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  • Matthew Corbin D.C

Restless Leg Syndrome (RLS) a Definitive Guide:


It's that time again, dum dum duuuum! time to go to sleep, you might be thinking what am I in for tonight, how bad is it going to be or will I get a good nights sleep for a change. For people who have never had restless leg syndrome you might think pfft what's that all about? They should just relax or drink a nice cup of chamomile tea! They should probably be more active and go for a walk. While some of that might be logically correct some people still get RLS and it can affect everything from energy levels, mood, social interaction and general happiness.

What is it?


RLS is when the legs are too excited to sleep, it is usually even in both legs and less commonly affects the arms. People can also feel pain, achenes, tingling and even a crawling feelings which is why when they keep the legs moving as it tends to relieve the symptoms. The problem is that these restless legs affects ones sleep and energy levels the next day. So it is a little more complex than a few twitches during the night. Lack of sleep has already proven to impact cognitive performance [1] and increase stress [2].

What causes it?

There are many causes both benign (not serious) and secondary causes from either a disease or systemic illness. Below is a nearly concise list of the causes of RLS

  • iron deficiency 20% of cases [3]

  • Varicose veins

  • Vitamin and mineral deficiencies

  • Fibromyalgia

  • Diabetes

  • Thyroid disease

  • Pregnancy

  • Neuropathies

  • Parkinsons disease

  • POT's disease

  • Rheumatoid arthritis

  • Sjögren's syndrome

  • ADHD

  • Medications

So quite a list, also primary RLS can come out of the blue and suddenly with an unknown cause and secondary is from an undiagnosed medical issue.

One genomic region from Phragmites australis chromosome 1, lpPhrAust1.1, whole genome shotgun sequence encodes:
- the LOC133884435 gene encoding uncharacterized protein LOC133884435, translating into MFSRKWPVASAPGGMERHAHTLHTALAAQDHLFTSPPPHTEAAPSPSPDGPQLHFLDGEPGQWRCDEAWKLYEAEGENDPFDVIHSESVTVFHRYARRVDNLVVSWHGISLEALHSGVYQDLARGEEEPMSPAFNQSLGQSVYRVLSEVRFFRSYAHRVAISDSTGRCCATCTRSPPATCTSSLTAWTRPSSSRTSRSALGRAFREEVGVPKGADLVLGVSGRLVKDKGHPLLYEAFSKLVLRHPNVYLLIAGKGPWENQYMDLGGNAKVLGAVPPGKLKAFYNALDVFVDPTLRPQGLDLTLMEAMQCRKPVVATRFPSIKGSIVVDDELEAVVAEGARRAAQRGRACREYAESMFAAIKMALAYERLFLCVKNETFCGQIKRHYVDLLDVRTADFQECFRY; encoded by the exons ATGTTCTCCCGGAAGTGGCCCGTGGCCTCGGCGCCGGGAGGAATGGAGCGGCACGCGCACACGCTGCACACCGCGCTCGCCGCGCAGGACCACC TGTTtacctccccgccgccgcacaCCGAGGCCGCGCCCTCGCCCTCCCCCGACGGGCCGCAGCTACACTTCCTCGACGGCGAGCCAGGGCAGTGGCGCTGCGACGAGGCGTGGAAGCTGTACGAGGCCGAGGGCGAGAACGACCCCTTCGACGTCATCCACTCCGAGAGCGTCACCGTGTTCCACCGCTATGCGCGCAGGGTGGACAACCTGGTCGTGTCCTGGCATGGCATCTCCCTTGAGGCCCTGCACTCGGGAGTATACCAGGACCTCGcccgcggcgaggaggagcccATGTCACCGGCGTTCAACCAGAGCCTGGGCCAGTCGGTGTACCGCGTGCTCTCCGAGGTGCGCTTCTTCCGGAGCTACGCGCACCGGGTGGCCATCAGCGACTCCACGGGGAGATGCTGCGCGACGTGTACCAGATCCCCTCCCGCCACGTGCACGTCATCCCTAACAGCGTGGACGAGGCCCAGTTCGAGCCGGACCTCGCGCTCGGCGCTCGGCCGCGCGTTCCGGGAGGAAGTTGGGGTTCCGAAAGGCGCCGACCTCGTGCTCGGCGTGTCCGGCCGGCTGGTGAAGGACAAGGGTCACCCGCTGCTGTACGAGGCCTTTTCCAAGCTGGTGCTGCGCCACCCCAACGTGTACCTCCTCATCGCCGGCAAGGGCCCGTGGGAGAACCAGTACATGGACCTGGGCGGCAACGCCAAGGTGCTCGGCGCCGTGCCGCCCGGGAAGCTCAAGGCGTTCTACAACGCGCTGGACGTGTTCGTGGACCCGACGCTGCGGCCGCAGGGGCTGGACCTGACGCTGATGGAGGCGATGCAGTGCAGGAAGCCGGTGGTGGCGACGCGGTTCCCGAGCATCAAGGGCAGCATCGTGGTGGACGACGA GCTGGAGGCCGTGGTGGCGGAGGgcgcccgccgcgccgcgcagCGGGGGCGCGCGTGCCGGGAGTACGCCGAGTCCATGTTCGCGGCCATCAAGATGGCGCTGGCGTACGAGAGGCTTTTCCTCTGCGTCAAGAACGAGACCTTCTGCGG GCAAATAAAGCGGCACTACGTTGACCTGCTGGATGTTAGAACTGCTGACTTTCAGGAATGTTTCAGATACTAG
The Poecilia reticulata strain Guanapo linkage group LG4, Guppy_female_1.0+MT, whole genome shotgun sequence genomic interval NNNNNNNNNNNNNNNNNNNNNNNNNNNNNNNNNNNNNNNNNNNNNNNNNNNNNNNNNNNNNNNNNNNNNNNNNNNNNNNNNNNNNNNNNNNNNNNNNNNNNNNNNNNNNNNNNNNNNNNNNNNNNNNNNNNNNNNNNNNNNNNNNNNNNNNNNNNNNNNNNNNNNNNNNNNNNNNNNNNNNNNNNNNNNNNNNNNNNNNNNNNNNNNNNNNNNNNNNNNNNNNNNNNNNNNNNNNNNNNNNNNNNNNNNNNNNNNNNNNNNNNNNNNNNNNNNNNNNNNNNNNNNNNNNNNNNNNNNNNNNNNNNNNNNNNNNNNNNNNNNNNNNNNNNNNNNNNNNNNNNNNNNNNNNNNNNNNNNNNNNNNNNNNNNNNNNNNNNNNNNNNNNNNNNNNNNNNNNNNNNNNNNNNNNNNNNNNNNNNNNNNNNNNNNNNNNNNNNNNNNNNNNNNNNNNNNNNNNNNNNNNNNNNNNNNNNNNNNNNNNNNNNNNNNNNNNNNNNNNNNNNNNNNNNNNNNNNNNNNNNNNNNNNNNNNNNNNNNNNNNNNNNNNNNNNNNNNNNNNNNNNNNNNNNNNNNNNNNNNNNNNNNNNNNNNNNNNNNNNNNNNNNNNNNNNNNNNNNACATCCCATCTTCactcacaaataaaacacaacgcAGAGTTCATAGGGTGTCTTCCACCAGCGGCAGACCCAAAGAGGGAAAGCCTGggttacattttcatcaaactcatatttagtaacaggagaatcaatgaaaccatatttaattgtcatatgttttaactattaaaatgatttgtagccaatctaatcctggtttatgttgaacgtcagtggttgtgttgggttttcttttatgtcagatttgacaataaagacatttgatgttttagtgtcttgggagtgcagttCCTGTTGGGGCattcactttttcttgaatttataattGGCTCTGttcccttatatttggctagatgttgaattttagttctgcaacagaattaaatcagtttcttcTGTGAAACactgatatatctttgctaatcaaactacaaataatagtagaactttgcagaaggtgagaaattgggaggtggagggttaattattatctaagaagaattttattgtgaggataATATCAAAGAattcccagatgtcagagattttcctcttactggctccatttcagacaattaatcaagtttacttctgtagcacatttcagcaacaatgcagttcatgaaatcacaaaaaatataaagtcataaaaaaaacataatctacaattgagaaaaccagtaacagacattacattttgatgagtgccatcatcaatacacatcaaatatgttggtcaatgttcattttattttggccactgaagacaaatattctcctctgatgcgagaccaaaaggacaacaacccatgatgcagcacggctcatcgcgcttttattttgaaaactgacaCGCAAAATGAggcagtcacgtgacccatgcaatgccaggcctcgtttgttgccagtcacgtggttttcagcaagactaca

What can you do?

First step is if you have never seen anyone is to pay a visit to your GP/Dr, to get some blood tests done to rule out anything underlying and take the necessary steps to manage your health condition.

Some research shows that topping up on vital vitamins and minerals can have a good impact on RLS. Magnesium seems to be a big player [4] as it is one of the most abundant chemicals in skeletal muscle, add in calcium which is incredibly important for muscle contraction and you have a powerful combo for muscle health. Drinking plenty of fluids is also very important. It is very easy to go through a busy day and not drink enough water. This causes tiredness, mild dehydration and even low mood and feelings of anxiety. We are made up of 90% water so we need to top up regularly to stay healthy. So we have discussed magnesium and calcium so we need to talk about the next ingredient which is vitamin D. We need Vit D to absorb calcium as well as keeping our immune system healthy. We hear that we are what we eat which is so true! What you put in you will get out.

Can Chiropractic help?

Sometimes is the important word, being a Chiropractor in Cardiff I see lots people wanting treatment for so many different conditions, but a good Dr knows their limits. Working on the leg muscles like deep tissue manipulation has given me good results but also sometimes done little in the short term. One small study shows a 65% improvement via chiropractic care [5] another study on acupuncture for RLS had positive results too [6].

A blog at a glance:

There is hope but now you know it's not a simple my legs are twitching, it's a little more complicated. What I hope you have gained is some more insight, knowledge and helpful tips on your health. Below are the main takeaways:

1. Get blood tests for vitamins and minerals and tests for underlying pathology

2. Increase Vitamin C, D and magnesium, Vit E is also important

3. Drink more water

4. Try acupuncture and Chiropractic

5. Reassess the medication you are taking (talk with your doctor)

5. Try mindfulness meditation [7]

Thank you for taking time to read this blog and wishing you the very best in health!

CC

References:

1. https://www.ncbi.nlm.nih.gov/pmc/articles/PMC2656292/

2. http://www.apa.org/news/press/releases/stress/2013/sleep.aspx

3. https://www.ncbi.nlm.nih.gov/pubmed/10905782

4. https://www.ncbi.nlm.nih.gov/pubmed/21250984

5. https://www.ncbi.nlm.nih.gov/pmc/articles/PMC2391017/

6. http://aim.bmj.com/content/29/3/240

7. https://www.researchgate.net/publication/283746645_Mindfulness-Based_Stress_Reduction_for_Restless_Legs_Syndrome_a_Proof_of_Concept_Trial

#RestlessLegSyndromeCardiff #Legpain #tingling

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